The four main objectives for the demonstration included assessing the repair to address the hydrogen leak identified on the previous launch attempt, loading propellants into the rocket’s tanks using new procedures, conducting the kick-start bleed, and performing a pre-pressurization test. The new cryogenic loading procedures and ground automation were designed to transition temperature and pressures slowly during tanking to reduce the likelihood of leaks that could be caused by rapid changes in temperature or pressure. After encountering the leak early in the operation, teams further reduced loading pressures to troubleshoot the issue and proceed with the demonstration test. The pre-pressurization test enabled engineers to calibrate the settings used for conditioning the engines during the terminal count and validate timelines before launch day to reduce schedule risk during the countdown on launch day.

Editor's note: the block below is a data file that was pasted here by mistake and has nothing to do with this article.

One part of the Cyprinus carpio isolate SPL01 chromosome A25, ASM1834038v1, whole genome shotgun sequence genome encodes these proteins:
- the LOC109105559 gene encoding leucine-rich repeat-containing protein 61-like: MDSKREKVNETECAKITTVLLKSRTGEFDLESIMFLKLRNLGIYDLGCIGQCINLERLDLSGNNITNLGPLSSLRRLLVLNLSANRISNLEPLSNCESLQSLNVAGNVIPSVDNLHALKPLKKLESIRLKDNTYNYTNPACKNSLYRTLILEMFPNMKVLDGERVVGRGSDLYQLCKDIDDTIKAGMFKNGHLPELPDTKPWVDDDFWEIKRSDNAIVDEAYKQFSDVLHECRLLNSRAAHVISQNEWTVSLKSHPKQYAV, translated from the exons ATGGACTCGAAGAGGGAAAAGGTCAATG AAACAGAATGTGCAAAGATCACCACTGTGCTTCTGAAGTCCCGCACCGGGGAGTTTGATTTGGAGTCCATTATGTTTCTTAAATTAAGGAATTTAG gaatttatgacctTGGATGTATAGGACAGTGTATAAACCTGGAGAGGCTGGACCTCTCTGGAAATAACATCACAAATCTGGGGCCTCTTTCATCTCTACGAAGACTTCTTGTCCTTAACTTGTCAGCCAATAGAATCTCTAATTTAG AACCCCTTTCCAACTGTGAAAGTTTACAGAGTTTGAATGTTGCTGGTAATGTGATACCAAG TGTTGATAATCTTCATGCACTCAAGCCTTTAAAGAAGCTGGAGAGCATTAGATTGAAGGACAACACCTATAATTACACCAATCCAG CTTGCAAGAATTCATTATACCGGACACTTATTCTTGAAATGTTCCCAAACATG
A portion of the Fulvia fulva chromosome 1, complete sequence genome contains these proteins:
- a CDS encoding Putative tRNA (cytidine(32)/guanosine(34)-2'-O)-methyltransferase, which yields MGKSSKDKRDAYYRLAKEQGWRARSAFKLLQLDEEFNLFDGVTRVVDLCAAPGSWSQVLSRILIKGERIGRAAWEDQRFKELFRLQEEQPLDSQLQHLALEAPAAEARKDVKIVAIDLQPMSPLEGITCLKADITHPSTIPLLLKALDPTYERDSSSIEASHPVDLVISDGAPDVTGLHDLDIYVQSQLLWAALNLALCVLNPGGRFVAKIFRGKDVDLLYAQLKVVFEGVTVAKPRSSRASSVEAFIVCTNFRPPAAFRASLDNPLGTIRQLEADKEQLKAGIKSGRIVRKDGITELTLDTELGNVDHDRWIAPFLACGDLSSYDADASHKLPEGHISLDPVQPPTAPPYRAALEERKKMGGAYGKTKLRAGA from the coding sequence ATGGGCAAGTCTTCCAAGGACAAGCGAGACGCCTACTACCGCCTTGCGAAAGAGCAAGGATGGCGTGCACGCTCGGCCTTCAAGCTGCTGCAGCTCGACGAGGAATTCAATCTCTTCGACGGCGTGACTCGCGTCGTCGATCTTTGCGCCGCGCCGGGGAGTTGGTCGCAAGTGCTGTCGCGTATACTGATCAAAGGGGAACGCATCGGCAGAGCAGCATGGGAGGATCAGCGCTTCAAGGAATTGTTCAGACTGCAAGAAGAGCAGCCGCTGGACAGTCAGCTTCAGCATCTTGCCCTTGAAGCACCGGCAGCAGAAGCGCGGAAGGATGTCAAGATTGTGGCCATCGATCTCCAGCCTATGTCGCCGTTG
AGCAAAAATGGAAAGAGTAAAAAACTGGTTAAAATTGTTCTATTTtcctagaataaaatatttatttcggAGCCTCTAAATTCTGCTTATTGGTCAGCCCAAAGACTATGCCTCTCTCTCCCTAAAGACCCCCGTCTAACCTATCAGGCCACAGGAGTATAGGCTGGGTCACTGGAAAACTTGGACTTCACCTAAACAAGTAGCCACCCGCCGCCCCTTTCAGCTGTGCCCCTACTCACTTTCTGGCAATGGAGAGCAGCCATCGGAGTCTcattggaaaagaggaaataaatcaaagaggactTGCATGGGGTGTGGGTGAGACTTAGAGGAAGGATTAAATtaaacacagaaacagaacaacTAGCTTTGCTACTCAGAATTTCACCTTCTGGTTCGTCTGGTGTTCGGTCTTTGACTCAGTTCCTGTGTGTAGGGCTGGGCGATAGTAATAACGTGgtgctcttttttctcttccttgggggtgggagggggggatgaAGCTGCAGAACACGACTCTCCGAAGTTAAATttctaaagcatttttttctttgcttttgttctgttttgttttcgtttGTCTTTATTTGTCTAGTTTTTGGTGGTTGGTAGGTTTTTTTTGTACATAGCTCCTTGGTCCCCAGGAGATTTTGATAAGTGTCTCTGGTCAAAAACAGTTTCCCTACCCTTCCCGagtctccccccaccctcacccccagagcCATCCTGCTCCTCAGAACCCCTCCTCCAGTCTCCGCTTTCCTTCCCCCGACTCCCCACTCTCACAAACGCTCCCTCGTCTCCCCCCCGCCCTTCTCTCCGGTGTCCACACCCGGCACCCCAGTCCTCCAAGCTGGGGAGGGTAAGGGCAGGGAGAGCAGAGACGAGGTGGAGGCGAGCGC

Teams will evaluate the data from the test, along with weather and other factors, before confirming readiness to proceed into the next launch opportunity. The rocket remains in a safe configuration as teams assess next steps.
Follow along for updates on of the Artemis I mission.
Over the past week, the CAPSTONE spacecraft was able to improve thermal conditions for the propellant and other critical systems while maintaining positive power generation. The operations team has been performing ground and spacecraft testing in preparation for an attempt to stop CAPSTONE’s spin. This operation would return the spacecraft to normal status and will be attempted when preparations and testing are complete.
Updates will be provided as available.